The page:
Nursing New Grads: Is Home Care the Right Fit?
Jumping into the nursing world after college can be stressful. From clinics and hospitals to community health and in-home care, there are a variety of career paths for a nursing graduate. Fortunately for new grads, the majority of nursing specialties are in high demand.
“Employment of registered nurses is projected to grow 16 percent from 2014 to 2024, much faster than the average for all occupations,” according to the Bureau of Labor and Statistics.
“As pediatric home healthcare continues to grow, we are eager to bring on new grads who have received the most recent evidence-based education,” said Katrine Atlung-Blair, RN, Director of Clinical Services, Phoenix. “Specializing in pediatric home care is an ideal kick-start to any nursing career.”
So, what makes pediatric home care such a great opportunity for new nurses? We asked our recent nursing graduates about starting their career with MGA and here's what they had to say:
Home care offers one of the most flexible schedules in the healthcare industry. Compared to working in a medical facility, nurses are better able to dictate their schedule by being employed through a healthcare agency. This allows people the opportunity to do meaningful work with a schedule more accommodating to their specific lifestyle.
“My MGA team understands how hard nurses work and they treat us accordingly,” said Brandis Montez, RN, Colorado Springs. “I feel appreciated for my work and am cared for by my fellow team members. When you have a team that has your back, it’s easy to achieve a work-life balance that fits my lifestyle.”
There are a variety of home health jobs, ranging from private duty nursing to visit nursing, each with its own level of flexibility. Some nurses prefer to work three, private duty 12-hour shifts, while visit nurses might enjoy working more days per week, but with lighter shifts.
Opportunities to Learn
Between continued education events and specialized training opportunities, MGA Homecare strives to put the most qualified clinicians in the homes of our patients. With education as a priority, our team provides ongoing job-specific professional development events, ensuring all clinicians are up-to-date on the most recent medical procedures and certifications. On top of these training events, our home care teams receive all of the tools necessary to be successful, including:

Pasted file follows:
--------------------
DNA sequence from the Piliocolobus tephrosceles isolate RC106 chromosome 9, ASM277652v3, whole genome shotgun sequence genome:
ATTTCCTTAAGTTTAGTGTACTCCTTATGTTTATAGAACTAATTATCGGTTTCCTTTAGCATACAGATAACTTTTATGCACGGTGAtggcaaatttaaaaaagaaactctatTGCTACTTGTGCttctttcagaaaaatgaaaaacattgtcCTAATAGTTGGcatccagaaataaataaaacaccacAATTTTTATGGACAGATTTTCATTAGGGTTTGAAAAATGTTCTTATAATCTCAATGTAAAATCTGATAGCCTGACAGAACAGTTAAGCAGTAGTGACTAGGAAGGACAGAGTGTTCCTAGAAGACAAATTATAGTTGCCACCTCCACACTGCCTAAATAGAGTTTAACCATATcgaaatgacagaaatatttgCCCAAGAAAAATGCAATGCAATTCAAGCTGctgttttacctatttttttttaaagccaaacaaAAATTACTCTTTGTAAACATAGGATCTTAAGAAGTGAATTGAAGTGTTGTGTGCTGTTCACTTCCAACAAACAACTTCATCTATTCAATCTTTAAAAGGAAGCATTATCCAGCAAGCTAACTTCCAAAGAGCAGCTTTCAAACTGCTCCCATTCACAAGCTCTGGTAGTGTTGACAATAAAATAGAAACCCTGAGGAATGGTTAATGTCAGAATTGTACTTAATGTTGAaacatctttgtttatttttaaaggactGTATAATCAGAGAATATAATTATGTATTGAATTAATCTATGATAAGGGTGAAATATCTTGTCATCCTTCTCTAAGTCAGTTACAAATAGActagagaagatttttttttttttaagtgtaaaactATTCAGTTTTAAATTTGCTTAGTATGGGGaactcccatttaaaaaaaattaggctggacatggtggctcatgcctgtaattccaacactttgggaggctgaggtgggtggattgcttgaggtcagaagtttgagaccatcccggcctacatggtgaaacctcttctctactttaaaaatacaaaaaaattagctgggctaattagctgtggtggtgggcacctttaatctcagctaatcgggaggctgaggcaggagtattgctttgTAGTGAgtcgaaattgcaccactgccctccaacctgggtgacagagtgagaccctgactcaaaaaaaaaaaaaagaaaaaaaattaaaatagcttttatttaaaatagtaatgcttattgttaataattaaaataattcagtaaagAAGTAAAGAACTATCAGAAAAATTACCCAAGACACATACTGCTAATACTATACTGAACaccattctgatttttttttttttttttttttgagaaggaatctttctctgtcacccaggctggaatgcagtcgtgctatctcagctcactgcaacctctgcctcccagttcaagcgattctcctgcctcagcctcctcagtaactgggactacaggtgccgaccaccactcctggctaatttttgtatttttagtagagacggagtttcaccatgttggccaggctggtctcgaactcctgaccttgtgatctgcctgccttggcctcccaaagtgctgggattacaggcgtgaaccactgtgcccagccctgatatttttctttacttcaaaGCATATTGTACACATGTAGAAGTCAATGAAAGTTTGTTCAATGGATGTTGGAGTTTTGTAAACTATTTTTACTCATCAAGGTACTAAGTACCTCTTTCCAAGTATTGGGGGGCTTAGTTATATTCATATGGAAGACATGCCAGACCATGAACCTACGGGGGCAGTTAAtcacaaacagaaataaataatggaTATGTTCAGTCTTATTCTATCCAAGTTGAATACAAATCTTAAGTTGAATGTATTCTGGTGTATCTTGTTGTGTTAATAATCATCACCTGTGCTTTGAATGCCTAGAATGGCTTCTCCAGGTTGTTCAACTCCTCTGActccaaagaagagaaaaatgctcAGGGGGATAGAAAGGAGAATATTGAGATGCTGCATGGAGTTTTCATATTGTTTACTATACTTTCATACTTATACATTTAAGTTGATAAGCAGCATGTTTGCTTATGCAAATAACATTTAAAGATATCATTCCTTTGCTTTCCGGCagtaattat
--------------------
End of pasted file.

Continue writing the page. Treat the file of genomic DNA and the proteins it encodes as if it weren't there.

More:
- Access to Elsevier, our online education tool
- A tablet with KanTime, our patient management software for electronic charting
- Emergency procedure training
- Training on basic and complex nursing skills (e.g., wound care, trach/vent, and catheters)
“We host several trainings each year to check in with our nurses, make sure each is aware of current best practices, and ensure each has the ability to demonstrate proper care,” said Katrine Atlung-Blair. “Our most anticipated educational opportunity in Scottsdale is our Skills Fair – a three-day event focused on the continued education of basic and specialized skills.”
Connect with Patients and Families
Often times, MGA Homecare’s in-home nurses build positive and personalized relationships with the patient and their family. The comfort of the home allows nurses to connect with families on a deeper level and better understand their daily environment and ongoing needs.
“My team and I keep our patients and their needs at the heart of what we do,” said Jessica Hall, RN, Colorado Springs. “As a new grad, getting to interact with patients where they are most comfortable makes for an overall better experience. Plus, when getting to know mom or dad, it’s easier to talk plainly and honestly when they feel more relaxed.”
For some clinicians, being in the comfort of the patient's home makes all the difference when it comes to providing the best possible care. The convenience, warmth, and familiarity of home can make it easier for kids to feel relaxed around their nurses.
“Being in the home provides the opportunity to be part of the daily lives of my patients,” said Brandis Montez, RN. “I’m able to experience life with them on a personal level and share some of life’s most intimate moments such watching patients learn to crawl, take their first steps and even graduate high school.”
For those interested in pediatric care, in-home nursing teaches nurses the specific skills required to care for children with complex medical needs. At MGA, we strive to train our nurses to be experts in everything from more simple care practices such as managing feeding tubes, to more involved nursing needs like tracheostomy and ventilator care.
“A primary goal of ours is to continually educate our nurses and give them the opportunity to advance their career,” said Kodie Rabrocker, RN, Director of Clinical Services, Dallas. “Something unique about starting with in-home nursing is the chance to care for a patient with a rare diagnosis or learn how to treat a unique situation. Our nurses are constantly being trained on specific and difficult cases, which allows for quicker career advancement in comparison to a clinical setting.”